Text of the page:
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Linking HR To Business Value

By: Margot Thom

Business leaders generally acknowledge that the workforce is critical to success. Yet many companies continue to treat HR as an administrative function – or a necessary evil – rather than a major driver of shareholder value and competitive advantage. Why the disconnect? One reason is the lack of a tangible link between HR activities and specific business results, which makes it hard to identify or appreciate HR’s contribution to the process.

Value mapping helps close that gap. It provides a visual connection between HR activities and key business objectives, improving alignment between HR and business strategy and helping the HR group operate more credibly and effectively.

Forrester Research calls value mapping “a powerful tool for focusing, prioritizing, and communicating improvement initiatives that will lead to increased shareholder value,” and says it “represents unique thought leadership in human capital management and is an effective tool for companies struggling with how to better leverage their human capital for strategic advantage.”1

Connecting HR To Strategy
An HR value map provides a comprehensive look at HR’s role in creating value for the business. Yet it is also very simple to create and use, consisting of just three basic elements – all linked to shareholder value:

An HR value map explicitly links every HR activity to specific value drivers and improvement levers. For example, if a top business priority is revenue growth through premium pricing, the map lists a broad range of HR activities that support such an objective including new incentives tied to profitability instead of volume, improved negotiation training, and a focus on valuebased selling. Similarly, if a company’s primary strategic focus is on improving its execution capabilities, the map provides an extensive list of activities to support improvements in that area including more effective use of virtual workforce practices, greater collaboration across functions, and corporate quality programs.

HR activities can generally be divided into seven categories, based on the type of work involved.

These categories provide a good starting point for companies as they develop their own customized version of the HR value map. There are two ways to look at an HR value map. The strategic approach starts with shareholder value and value drivers, drilling down to identify the HR activities needed to support a company’s high-level business objectives and strategies. The tactical approach starts with activities, comparing the HR group’s current and planned activities against the HR services specifically requested by the business units, such as assistance with hiring and training.

Thinking Strategically
HR is often viewed as an administrative activity or cost centre, not a strategic function. Atop-down approach to using the map helps reverse that perception, enabling HR to align its activities with overall business strategy and objectives – increasing the HR group’s relevance to the business and improving its credibility as a true strategic partner. Here’s how it works.

Some business units might choose to grow revenue by focusing on customer acquisition. Others might elect to grow revenue through premium pricing or to boost operating margins through improved asset efficiency. Different strategies require a different response from HR.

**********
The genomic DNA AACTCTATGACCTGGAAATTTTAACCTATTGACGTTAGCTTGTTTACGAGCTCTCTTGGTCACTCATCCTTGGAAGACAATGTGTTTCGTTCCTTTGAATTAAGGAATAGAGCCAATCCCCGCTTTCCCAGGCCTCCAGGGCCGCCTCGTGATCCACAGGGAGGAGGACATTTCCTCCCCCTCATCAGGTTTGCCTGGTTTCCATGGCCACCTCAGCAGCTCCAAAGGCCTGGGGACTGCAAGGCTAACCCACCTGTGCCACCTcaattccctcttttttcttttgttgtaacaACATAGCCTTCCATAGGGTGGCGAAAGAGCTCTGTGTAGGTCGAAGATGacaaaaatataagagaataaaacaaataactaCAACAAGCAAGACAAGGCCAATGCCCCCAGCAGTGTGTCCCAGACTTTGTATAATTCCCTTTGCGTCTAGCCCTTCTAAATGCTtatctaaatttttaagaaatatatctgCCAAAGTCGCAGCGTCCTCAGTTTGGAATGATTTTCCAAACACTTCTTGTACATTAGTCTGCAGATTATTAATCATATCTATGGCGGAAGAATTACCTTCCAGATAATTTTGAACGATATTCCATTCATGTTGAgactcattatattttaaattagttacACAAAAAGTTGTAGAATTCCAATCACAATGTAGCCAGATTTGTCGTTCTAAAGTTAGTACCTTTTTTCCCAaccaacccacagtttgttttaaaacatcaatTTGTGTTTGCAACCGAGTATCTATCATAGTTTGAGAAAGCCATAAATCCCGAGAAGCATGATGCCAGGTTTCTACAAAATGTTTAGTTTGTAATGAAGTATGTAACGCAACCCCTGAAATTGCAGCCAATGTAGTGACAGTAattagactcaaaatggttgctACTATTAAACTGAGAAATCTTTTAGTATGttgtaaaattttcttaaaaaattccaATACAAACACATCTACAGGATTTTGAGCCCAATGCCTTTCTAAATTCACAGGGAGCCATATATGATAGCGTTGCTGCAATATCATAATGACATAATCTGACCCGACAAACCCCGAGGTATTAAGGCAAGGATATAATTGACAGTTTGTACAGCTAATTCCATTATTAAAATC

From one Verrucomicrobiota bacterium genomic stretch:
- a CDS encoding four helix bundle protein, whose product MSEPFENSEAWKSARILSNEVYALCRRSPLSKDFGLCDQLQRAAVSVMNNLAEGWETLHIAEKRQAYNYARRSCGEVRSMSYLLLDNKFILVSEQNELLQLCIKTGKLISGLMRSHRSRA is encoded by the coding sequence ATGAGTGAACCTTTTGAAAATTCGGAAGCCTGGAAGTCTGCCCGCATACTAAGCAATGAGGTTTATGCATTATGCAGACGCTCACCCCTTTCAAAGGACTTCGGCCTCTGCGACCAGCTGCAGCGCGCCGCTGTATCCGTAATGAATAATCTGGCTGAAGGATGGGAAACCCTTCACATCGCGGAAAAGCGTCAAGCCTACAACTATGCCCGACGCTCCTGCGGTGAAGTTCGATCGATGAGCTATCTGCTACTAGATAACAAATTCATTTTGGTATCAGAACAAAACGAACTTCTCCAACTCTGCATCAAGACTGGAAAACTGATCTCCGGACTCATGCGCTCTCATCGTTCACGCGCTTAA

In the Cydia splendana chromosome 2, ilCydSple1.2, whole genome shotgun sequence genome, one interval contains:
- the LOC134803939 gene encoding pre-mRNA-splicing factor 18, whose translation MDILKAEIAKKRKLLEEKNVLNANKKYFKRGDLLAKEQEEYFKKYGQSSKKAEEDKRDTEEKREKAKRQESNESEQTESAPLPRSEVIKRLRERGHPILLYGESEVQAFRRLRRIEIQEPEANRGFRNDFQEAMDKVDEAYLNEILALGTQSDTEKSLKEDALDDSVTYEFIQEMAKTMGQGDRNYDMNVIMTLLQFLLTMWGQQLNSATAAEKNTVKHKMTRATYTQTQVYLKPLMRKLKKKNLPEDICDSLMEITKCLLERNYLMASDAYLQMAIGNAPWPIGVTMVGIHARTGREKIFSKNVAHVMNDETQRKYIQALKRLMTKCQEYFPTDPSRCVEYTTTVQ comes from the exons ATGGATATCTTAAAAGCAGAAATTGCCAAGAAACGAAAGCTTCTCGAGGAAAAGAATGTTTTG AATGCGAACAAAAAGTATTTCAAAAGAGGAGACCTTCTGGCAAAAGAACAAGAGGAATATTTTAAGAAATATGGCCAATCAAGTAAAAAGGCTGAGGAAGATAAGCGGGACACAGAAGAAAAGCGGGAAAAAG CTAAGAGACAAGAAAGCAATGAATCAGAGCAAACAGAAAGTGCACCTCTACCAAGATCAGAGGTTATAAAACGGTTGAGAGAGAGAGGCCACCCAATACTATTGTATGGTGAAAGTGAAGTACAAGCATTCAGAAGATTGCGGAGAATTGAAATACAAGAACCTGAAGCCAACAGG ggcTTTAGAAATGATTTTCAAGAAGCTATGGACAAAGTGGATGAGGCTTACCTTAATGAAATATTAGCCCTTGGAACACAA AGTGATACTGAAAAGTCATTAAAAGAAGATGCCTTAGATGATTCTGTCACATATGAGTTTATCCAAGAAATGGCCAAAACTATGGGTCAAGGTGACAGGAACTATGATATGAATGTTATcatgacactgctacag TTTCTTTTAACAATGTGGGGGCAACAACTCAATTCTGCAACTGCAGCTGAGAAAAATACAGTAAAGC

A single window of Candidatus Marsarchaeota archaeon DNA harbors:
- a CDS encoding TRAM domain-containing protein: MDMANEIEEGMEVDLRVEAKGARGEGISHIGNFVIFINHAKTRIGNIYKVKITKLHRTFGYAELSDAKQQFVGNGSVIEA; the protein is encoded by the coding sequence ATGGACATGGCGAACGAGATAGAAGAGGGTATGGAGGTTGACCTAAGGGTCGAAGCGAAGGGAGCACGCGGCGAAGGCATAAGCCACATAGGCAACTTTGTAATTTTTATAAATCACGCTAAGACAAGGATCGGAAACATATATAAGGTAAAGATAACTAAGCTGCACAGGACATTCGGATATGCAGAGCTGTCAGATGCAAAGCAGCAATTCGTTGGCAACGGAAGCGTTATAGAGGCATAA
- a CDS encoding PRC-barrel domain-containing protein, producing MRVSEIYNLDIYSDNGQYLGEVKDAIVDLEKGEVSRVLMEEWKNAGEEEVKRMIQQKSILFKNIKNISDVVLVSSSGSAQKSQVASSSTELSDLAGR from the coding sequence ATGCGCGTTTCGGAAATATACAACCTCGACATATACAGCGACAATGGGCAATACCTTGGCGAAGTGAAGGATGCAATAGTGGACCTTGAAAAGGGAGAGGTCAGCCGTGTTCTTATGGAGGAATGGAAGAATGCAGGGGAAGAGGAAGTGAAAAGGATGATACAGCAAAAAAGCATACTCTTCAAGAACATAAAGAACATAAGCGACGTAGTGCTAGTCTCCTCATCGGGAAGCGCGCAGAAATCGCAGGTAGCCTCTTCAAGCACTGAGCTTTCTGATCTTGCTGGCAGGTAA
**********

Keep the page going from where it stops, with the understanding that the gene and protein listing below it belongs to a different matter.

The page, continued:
The HR value map helps HR managers understand the company’s strategic priorities – and the specific activities needed to support them.

Using the map can show how they mesh with the company’s overall business objectives and strategies. The end result is tighter alignment between HR strategy and business strategy, and improved understanding of HR’s contribution to overall business performance.

Giving The Business What It Wants
Most business units have a pretty clear idea of the services they want from HR. Unfortunately, those aren’t always the same services HR intends to provide. For example, an independent survey of business and HR executives at a major pharmaceutical firm revealed significant differences in its HR priorities. In particular, business executives rated performance management and improvement as their number two HR issue, while HR executives rated it fifth.

An HR value map can minimize such gaps, helping HR leaders identify and deliver the services that businesses need most. The process goes something like this:

The strategic approach helps HR reposition itself as a strategic partner to the business. However, the tactical approach can be just as important, helping to ensure that every operating unit gets the HR services it needs.

Many HR executives and thought leaders have tried to quantify the impact of HR on business performance and shareholder value, but the results are usually complicated and hard to follow. Value mapping takes a more direct approach, providing a clear, visible link between HR and shareholder value – using terms anyone in business can understand. That simplicity is the key to its power. By giving HR and business leaders a common frame of reference, an HR value map promotes strategic alignment, improves communication, and helps the HR function become a credible strategic partner to the business.

Margot Thom is a director in Deloitte’s Human Capital practice and leads the firm’s global HR transformation initiative.

1. Forrester Research, March 2, 2005; ‘The Human Capital Management Value Map: Deloitte Demonstrates That HR Can Be Strategic,’ by Craig Symons with Tom Pohlmann, Natalie Lambert, and Olivia Ester

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